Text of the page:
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“Much Ado About Nothing” – Review (POSITIVE)

June 23, 2013

Screen shot 2013-06-23 at 9.44.35 PM

I never, in all my dreams, would have expected Joss Whedon to direct an indie Shakespeare film. “Buffy”“Dollhouse”, hell even “Avengers” fans didn’t see this coming. But, he did it. Joss shot this film in the midst of post-production of “Avengers”, at his lovely home, with the help of his entire Whedonverse pals.

If there were any of the famous Bards comedic plays that would suit Joss best, personally I thought it would be “A Midsummer’s Nights Dream”, but “Much Ado About Nothing” is funny too. I’m pretty sure most of you know the plot of this famous comedy, but to recap your slow minds…

It begins at the residence of Leonato (Clark Gregg), the governor of Messina, as he’s visited by his friend Don Pedro (Reed Diamond) who is returning from a victorious campaign against his rebellious brother Don John (Sean Maher). Accompanying Don Pedro are two of his officers: Benedick (Alexis Denisof) and Claudio (Fran Kranz).

While in Messina, Claudio falls for Leonato’s daughter Hero (Jillian Morgese), while Benedick verbally spars with Beatrice (Amy Acker), the governor’s niece. The budding love between Claudio and Hero prompts Don Pedro to arrange with Leonato for a marriage. In the days leading up to the ceremony, Don Pedro, with the help of Leonato, Claudio and Hero, attempts to sport with Benedick and Beatrice in an effort to trick the two into falling in love. While such joyous love is blossoming within the air, the villainous Don John, with the help of his allies Conrade (Riki Lindhome) and Borachio (Spencer Treat Clark), plots against the happy couple, using his own form of trickery to try to destroy the marriage before it begins.

Modern adaptations of Shakespeare’s plays are, to say the least, tricky to accomplish in the right form. You can either play it straight using the modern world of today or make it extremely flashy and in your face while set in the modern day. We’ve seen this time and time again and it’s hit or miss, most of the time a miss. But, somebody comes along who finds the right recipe for (moderate) success to adapt a Shakespeare play with the right amount of flair and honor in the dear Bards name. I believe Joss Whedon has accomplished what most filmmakers lack in a Shakespeare film, making the characters interesting.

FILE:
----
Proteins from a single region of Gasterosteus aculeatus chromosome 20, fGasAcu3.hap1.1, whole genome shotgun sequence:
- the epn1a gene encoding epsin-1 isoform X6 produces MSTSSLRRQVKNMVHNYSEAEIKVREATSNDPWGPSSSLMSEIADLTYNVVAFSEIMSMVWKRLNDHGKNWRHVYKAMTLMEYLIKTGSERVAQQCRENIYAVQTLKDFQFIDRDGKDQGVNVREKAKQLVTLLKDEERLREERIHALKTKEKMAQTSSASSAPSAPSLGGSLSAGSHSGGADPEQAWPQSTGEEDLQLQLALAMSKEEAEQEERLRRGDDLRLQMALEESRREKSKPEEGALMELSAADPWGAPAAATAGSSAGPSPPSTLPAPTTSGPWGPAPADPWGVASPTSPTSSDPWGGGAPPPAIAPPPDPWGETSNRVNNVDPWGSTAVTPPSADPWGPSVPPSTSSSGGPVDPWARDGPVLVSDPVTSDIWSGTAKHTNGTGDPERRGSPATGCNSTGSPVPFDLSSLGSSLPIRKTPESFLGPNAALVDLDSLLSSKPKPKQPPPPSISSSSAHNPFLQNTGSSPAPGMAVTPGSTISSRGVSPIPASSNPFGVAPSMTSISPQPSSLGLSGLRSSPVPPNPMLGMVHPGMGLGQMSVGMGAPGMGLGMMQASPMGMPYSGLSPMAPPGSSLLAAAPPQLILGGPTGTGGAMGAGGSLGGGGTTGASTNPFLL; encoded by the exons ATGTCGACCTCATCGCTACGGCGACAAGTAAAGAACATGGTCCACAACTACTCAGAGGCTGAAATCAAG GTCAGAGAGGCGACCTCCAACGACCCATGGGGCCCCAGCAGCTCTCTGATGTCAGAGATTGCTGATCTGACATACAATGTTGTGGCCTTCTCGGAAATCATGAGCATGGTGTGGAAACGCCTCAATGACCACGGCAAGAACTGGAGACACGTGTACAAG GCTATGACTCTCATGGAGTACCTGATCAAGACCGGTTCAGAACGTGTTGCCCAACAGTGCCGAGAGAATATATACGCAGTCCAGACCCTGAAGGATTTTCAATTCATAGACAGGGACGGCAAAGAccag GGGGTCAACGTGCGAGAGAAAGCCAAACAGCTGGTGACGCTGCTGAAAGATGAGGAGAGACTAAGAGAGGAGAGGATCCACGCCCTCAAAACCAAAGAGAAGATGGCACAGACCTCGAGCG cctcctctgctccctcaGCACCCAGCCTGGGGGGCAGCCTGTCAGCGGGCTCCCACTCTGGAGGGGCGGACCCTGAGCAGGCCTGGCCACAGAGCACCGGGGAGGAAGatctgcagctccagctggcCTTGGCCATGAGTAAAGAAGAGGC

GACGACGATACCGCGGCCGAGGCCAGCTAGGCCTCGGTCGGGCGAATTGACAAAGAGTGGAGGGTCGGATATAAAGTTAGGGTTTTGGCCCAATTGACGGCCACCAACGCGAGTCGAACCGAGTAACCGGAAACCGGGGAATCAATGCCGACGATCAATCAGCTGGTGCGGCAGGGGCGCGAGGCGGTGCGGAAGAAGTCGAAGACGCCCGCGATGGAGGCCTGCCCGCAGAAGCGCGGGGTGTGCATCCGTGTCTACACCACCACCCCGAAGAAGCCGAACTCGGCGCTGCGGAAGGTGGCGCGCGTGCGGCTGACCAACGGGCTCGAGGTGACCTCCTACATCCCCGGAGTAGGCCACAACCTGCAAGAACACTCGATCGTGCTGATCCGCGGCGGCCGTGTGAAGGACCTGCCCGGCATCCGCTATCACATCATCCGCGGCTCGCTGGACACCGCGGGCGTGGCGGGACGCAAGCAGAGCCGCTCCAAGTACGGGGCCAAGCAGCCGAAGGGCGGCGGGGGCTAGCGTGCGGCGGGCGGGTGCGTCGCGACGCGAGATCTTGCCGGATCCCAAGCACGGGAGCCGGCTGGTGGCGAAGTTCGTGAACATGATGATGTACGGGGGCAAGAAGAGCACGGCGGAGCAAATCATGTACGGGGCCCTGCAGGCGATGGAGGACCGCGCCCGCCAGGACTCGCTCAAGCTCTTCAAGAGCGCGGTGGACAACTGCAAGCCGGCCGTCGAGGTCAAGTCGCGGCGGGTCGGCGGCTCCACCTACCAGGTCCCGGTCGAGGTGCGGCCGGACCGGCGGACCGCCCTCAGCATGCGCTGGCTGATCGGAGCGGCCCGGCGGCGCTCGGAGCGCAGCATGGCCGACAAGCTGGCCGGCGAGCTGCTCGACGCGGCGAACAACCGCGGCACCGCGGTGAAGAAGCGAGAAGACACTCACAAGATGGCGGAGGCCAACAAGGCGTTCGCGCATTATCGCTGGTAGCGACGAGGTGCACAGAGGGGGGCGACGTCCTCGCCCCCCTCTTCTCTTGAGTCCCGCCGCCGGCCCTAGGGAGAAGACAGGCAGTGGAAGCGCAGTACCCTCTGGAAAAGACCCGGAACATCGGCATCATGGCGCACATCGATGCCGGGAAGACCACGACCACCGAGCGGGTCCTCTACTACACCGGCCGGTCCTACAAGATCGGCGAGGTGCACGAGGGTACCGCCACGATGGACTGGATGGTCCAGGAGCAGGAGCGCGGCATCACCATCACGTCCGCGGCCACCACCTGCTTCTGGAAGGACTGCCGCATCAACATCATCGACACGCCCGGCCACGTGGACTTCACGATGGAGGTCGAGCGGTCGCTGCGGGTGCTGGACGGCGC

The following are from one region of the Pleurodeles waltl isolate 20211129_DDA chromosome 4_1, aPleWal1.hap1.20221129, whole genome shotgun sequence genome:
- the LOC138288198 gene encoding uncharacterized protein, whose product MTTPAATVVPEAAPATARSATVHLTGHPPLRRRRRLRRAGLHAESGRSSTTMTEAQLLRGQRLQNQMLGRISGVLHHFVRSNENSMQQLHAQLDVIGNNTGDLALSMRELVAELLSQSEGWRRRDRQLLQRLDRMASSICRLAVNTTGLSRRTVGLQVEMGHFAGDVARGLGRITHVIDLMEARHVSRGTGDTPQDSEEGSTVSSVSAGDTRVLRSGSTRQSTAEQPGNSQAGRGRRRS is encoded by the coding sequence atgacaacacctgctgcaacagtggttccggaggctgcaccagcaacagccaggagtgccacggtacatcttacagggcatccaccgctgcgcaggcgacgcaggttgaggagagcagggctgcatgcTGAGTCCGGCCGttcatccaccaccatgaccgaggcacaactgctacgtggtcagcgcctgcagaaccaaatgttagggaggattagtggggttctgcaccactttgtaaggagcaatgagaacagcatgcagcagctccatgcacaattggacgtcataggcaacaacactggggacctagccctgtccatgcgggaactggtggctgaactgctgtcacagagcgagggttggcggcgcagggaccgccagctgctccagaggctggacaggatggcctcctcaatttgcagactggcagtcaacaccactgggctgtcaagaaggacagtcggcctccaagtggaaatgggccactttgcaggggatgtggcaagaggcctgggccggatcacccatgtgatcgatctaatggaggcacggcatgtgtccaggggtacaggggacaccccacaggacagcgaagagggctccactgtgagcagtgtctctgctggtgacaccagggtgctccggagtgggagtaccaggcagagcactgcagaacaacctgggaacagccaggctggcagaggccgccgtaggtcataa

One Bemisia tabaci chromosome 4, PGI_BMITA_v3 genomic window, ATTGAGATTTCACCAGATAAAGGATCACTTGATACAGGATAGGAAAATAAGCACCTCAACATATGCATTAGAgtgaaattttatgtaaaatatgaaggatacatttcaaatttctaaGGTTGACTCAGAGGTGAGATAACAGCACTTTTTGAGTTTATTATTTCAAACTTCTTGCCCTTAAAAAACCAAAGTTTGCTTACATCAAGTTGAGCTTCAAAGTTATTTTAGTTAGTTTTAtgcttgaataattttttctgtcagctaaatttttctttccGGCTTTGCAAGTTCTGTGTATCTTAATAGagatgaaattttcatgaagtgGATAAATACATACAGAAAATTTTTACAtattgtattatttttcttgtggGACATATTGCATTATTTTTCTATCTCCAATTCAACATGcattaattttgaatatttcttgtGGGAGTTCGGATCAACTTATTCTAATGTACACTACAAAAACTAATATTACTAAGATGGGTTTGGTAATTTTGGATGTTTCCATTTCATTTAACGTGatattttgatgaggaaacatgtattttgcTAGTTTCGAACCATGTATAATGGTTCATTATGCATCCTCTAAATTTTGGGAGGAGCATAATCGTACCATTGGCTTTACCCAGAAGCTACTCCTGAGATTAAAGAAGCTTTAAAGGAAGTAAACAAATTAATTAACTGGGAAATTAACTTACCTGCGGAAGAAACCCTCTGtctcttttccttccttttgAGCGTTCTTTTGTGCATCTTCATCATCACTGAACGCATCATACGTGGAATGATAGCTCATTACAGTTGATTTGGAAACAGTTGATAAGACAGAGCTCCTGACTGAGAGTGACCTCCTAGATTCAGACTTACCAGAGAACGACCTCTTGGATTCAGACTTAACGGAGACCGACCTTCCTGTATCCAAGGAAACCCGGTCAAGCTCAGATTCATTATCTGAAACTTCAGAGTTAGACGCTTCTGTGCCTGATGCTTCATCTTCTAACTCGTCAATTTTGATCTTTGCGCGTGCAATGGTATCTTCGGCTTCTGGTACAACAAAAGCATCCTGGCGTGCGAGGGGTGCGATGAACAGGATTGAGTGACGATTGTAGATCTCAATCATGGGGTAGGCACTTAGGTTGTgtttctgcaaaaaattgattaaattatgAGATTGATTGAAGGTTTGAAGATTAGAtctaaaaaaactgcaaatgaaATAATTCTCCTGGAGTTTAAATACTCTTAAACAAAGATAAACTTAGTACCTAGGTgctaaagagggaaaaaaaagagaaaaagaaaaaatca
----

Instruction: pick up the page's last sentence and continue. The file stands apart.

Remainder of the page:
Screen shot 2013-06-23 at 9.44.47 PMNow it’s true, most of Shakespeare’s characters are interesting, some not as much as others, but nevertheless interesting they are. Whedon finds this in genius way to give the actors the right setting, the right ‘staging’ if you will, and most importantly the right direction. My problem with most Shakespeare adaptations is I find the actors saying the lines are putting in too much force, it sounds more stagey than cinematic. The dialogue here, like most of Joss’ dialogue, is brisk, smooth, and collective. The actors here have the right amount of moxie their characters need to make us feel convinced they feel what they feel for one another.

The best performances come from people like Nathan Fillion, the BriTANick duo, and the combo of Alexis Denisof & Amy Acker. I had connection with their performances more so than anyone in the film, because I know what they’re capable of, I’ve seen their works in so many different forms, mostly in the Whedonverse, but nonetheless they’re capable actors who’ve got the right fluency.

The films lighthearted atmosphere is perfection to a fault, it has this sort of giddy energy and intimate charm that could capture the hearts of any movie watcher, whether they’re fans of Shakespeare or not, I think this movie makes for an entertaining romantic comedy. And, I believe it’s a Shakespearean adaptation that’s hard to resist because of the team that’s behind it. Already this made my top 13 list for the end of the year’s best films.


Special thanks to Tana Velen for her input after the screening.

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